Language: Matt 5:48 “Be ye therefore Perfect” vs. “Be ye
therefore complete and fully developed (in the

Two sets of undifferentiated values: Eternal and Material

Equating behavior with the essence of the self:

bad behavior = bad person

All things become moral: grades, looks, income, talents,

The LDS Therapist’s Dilemma:

How do we facilitate clients in
modifying perfectionism as a

as a teacher,
leader, or church member?

Potential Pitfalls for LDS Therapists
working with LDS Clients

Assuming we understand a client’s worldview and values
because they are LDS (or another religion)

Violating ethics by entering a client’s spiritual/religious
world without permission

Alienating a client who is struggling with their beliefs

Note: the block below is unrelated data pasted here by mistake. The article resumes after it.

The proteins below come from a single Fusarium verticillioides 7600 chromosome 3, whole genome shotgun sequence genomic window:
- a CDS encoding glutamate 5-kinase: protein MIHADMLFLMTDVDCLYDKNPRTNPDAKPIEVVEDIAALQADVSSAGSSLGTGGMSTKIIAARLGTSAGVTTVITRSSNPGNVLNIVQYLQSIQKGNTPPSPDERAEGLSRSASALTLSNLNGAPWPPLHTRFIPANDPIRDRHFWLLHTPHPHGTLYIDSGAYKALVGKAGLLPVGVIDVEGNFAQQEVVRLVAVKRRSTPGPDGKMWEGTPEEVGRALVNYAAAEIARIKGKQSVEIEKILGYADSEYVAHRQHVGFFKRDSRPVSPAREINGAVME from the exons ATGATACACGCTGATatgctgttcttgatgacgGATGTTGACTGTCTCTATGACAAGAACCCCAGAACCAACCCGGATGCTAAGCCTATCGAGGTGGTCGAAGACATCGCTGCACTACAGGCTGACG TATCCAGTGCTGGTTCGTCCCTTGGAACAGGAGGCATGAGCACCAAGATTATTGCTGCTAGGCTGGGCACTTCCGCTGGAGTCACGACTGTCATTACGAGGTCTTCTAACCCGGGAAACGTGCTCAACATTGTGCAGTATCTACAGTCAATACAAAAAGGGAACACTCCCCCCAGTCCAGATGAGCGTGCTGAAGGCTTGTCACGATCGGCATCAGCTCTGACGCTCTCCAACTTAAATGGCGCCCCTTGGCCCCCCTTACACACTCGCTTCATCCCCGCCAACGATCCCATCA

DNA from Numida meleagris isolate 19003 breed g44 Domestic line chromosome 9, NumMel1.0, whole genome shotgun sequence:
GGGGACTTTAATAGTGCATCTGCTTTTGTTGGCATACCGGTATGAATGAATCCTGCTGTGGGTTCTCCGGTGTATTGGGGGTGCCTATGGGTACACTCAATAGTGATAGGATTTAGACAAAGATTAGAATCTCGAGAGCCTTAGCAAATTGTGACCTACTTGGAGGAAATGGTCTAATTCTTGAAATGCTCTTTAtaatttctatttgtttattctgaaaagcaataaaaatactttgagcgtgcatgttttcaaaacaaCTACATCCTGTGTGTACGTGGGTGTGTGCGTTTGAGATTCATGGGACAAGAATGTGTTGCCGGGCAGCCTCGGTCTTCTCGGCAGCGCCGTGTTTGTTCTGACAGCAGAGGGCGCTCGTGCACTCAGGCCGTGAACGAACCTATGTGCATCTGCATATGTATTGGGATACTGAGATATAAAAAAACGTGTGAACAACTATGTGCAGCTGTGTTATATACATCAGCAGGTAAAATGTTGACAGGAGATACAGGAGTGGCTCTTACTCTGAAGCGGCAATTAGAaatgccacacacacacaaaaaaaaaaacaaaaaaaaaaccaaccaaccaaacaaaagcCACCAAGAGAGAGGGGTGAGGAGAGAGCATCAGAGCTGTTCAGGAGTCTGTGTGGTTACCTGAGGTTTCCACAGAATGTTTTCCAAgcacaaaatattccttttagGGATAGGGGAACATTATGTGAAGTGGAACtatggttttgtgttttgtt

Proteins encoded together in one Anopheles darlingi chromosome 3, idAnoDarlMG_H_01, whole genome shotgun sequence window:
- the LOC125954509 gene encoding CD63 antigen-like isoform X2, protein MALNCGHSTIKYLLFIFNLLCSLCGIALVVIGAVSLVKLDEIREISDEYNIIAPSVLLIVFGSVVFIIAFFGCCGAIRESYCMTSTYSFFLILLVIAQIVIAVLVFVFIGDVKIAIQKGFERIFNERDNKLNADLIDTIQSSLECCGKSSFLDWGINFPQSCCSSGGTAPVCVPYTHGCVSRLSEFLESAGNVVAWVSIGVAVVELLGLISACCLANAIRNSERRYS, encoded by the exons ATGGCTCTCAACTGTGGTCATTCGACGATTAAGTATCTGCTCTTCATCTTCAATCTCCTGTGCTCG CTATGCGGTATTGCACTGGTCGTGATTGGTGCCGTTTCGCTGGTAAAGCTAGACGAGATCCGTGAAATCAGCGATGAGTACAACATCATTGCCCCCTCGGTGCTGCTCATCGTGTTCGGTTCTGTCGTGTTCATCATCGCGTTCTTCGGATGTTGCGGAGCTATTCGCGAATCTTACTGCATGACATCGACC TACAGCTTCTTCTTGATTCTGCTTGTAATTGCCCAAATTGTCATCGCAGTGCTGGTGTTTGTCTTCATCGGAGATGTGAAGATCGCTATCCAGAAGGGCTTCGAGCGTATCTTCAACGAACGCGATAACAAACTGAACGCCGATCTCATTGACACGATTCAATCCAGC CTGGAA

and/or affiliation

Feeling responsible for clients to make good choices and
becoming another voice of authority

Imposing Mormon cultural ideals or “
” on clients
because of our own unexamined cultural influences

Helping Clients
Teach Themselves
Correct Doctrine: Guidelines

Wait for clients to raise Spiritual/Religious concerns

Ask about clients’ beliefs and worldview and validate
their individuality and agency

Don’t make assumptions about what clients want
spiritually and religiously

Clarify our role as a therapist, not a doctrinal authority

Don’t assume we have the answers for spiritual dilemmas

Follow the client’s lead

Ask permission to use spiritual interventions, even when
clients raises spiritual issues

Understanding the Impact of
Perfectionism on Clients

Assess client’s view of how self
critical or

tendencies affect them: level of self

Assess severity of impact of client’s perfectionism on
psychological well
being and functioning.

Seek to understand the origins of client’s perfectionism to